Isoprinosine does not protect against frequent respiratory tract infections in childhood

Eur J Pediatr. 1999 Jan;158(1):32-7. doi: 10.1007/s004310051005.


Isoprinosine, an in vitro immuno-enhancing agent principally acting by stimulating T-lymphocytes, is one of a number of agents sometimes used in an attempt to prevent recurrent respiratory infections in children, although there are no formal trials for this particular drug. We performed a placebo-controlled double-blind trial to assess the efficacy of isoprinosine (50 mg/kg per day) for 6 weeks followed by 50 mg/kg per day twice weekly for 6 weeks in the prevention of frequent acute respiratory tract infections in 102 children aged 4-8 years. A total of 43 children treated with isoprinosine and 41 with placebo finished the study. Despite a transient increase in the total number of CD3+, CD4+ and CD8+ T-lymphocytes after 6 weeks of daily isoprinosine treatment, there was no difference in the number and length of duration of acute respiratory infections, number of antibiotic courses and number of days with cough, pharyngitis, rhinitis and increased body temperature (> or = 37.0 degrees C and > or = 38.0 degrees C). There were no changes in markers of T- or B-lymphocyte activation (CD25, HLA-DR, CD45RA/RO, CD23).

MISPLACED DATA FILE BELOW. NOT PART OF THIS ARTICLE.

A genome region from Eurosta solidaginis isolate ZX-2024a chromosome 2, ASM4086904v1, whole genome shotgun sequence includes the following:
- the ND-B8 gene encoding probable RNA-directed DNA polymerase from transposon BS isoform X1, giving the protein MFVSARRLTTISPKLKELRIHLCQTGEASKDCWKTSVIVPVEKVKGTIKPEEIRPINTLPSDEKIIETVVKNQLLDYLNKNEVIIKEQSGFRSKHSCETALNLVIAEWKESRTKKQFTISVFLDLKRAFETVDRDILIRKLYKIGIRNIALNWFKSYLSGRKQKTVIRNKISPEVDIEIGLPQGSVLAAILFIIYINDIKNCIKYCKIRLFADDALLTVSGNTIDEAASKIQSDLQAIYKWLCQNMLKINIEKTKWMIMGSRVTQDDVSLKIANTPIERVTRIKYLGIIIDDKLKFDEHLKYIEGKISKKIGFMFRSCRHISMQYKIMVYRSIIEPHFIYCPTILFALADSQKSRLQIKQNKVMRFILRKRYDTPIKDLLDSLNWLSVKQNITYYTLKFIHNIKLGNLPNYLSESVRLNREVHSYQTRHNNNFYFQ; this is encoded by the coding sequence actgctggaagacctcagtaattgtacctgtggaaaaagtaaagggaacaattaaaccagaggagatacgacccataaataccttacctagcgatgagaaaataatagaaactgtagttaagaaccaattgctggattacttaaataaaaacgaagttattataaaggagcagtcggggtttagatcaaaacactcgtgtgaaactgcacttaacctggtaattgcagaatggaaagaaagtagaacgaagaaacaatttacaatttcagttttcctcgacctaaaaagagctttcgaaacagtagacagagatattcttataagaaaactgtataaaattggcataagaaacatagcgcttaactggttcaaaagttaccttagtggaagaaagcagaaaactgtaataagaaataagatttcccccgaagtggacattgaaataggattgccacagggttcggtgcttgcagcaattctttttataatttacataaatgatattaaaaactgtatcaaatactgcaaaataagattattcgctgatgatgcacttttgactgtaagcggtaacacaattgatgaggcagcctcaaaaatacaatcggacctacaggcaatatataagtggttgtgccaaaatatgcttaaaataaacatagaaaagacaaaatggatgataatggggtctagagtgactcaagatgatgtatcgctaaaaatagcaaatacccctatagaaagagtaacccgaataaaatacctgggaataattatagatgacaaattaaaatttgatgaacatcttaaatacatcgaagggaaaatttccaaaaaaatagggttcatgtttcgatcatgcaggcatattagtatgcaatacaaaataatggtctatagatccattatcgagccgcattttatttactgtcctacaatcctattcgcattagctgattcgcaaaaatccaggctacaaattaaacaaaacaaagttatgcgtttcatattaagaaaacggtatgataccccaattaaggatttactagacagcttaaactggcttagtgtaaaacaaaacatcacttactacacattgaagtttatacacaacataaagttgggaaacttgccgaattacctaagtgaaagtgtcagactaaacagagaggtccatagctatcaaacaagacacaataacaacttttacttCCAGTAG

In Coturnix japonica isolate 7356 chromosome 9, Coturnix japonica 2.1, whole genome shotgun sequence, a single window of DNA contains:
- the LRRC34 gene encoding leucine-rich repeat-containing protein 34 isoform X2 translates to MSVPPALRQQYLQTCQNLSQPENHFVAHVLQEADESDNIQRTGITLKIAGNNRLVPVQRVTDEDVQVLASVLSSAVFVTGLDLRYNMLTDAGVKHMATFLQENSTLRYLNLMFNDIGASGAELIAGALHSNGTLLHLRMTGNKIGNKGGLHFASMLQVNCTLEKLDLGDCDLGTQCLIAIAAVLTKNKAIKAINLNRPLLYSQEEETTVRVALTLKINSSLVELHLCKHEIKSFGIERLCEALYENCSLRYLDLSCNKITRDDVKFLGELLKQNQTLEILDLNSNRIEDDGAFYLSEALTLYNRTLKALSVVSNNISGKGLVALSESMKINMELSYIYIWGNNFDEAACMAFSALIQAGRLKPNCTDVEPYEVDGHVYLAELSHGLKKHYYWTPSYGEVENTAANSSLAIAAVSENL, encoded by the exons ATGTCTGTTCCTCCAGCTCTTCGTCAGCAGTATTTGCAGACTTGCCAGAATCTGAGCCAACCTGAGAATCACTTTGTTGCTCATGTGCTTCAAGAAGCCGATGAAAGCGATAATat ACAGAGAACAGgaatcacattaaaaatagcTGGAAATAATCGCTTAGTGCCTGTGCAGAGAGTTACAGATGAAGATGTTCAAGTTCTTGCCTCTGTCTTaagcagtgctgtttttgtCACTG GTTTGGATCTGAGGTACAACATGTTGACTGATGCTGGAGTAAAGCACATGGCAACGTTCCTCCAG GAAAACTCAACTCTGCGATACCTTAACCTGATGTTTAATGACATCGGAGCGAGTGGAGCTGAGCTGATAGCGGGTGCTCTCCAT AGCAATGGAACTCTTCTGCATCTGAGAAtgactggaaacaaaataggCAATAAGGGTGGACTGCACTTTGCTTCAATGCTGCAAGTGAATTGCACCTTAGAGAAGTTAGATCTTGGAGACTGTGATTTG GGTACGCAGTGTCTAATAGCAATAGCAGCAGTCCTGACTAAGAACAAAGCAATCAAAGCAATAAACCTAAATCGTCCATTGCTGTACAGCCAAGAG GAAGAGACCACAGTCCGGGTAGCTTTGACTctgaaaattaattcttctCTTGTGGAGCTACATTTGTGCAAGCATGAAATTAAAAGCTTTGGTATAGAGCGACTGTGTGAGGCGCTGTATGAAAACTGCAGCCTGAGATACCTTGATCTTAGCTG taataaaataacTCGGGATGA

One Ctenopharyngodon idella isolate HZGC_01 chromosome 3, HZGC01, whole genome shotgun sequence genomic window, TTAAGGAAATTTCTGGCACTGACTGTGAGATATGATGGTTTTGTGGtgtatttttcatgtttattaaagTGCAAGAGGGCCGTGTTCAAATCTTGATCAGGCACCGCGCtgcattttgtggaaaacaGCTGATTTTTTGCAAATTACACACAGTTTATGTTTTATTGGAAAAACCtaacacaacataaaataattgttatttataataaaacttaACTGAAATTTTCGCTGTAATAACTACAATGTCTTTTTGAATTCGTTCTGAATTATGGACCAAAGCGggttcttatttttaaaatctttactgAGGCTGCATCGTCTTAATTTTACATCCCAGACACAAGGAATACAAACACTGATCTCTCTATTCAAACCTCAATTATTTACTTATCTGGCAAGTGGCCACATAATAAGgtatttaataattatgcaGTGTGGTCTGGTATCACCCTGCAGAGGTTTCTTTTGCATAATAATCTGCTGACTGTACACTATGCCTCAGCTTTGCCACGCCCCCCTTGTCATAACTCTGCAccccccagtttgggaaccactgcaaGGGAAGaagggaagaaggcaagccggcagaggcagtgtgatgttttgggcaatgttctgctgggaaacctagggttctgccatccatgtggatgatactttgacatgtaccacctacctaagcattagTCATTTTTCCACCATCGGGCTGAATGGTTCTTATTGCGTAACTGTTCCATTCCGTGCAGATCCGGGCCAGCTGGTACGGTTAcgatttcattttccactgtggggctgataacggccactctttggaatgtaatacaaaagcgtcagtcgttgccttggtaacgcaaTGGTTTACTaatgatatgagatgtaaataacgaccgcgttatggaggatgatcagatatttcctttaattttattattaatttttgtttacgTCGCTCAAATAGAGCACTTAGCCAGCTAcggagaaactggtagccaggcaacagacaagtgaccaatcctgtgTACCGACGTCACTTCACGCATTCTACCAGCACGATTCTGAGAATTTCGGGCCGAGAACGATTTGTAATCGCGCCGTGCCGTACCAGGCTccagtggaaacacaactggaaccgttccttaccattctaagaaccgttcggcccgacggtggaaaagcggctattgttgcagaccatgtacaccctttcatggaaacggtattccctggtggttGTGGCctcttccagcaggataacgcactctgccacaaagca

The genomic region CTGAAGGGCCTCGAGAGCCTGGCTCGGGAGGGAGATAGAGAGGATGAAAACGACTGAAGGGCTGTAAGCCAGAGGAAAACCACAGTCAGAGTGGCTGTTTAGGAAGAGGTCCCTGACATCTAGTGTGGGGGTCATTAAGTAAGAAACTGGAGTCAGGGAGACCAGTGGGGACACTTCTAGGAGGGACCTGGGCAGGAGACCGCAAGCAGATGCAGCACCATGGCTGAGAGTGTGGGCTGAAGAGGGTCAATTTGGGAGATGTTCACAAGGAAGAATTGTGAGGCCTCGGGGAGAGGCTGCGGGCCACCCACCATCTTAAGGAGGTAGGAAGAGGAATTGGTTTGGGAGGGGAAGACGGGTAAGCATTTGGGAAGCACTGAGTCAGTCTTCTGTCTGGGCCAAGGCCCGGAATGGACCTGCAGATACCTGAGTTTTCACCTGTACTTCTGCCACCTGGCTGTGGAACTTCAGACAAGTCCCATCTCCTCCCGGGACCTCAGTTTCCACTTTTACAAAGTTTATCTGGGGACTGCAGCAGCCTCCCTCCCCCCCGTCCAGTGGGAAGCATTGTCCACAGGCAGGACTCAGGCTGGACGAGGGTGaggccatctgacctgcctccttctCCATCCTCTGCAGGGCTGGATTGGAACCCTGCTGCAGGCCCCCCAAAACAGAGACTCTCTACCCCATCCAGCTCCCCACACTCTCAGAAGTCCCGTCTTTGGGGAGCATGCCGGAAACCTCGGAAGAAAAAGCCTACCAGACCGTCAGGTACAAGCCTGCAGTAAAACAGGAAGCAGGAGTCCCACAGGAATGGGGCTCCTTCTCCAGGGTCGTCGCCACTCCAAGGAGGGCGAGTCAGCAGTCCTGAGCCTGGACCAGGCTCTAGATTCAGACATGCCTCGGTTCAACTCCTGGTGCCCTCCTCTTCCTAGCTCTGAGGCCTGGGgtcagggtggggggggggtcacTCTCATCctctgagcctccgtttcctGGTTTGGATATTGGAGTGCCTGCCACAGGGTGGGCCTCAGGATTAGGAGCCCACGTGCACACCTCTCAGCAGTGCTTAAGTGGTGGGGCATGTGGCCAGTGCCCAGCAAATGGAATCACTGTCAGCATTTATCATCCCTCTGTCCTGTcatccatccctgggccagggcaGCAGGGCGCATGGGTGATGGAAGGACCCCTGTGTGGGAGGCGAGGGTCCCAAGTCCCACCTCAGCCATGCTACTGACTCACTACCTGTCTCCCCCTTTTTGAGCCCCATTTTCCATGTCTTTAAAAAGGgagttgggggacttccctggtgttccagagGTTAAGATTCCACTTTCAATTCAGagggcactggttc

Conclusion: Attempts at immunomodulation using isoprinosine in the dose and for the duration used may increase the total numbers of both CD4 and CD8 T-lymphocytes but is ineffective in prevention of respiratory tract infections in childhood.

Publication types

  • Clinical Trial
  • Randomized Controlled Trial
  • Research Support, Non-U.S. Gov't

MeSH terms

  • Acute Disease
  • Adjuvants, Immunologic / therapeutic use*
  • Child
  • Child, Preschool
  • Double-Blind Method
  • Female
  • Humans
  • Immunophenotyping
  • Inosine Pranobex / therapeutic use*
  • Lymphocyte Subsets
  • Male
  • Recurrence
  • Respiratory Tract Infections / immunology
  • Respiratory Tract Infections / prevention & control*


  • Adjuvants, Immunologic
  • Inosine Pranobex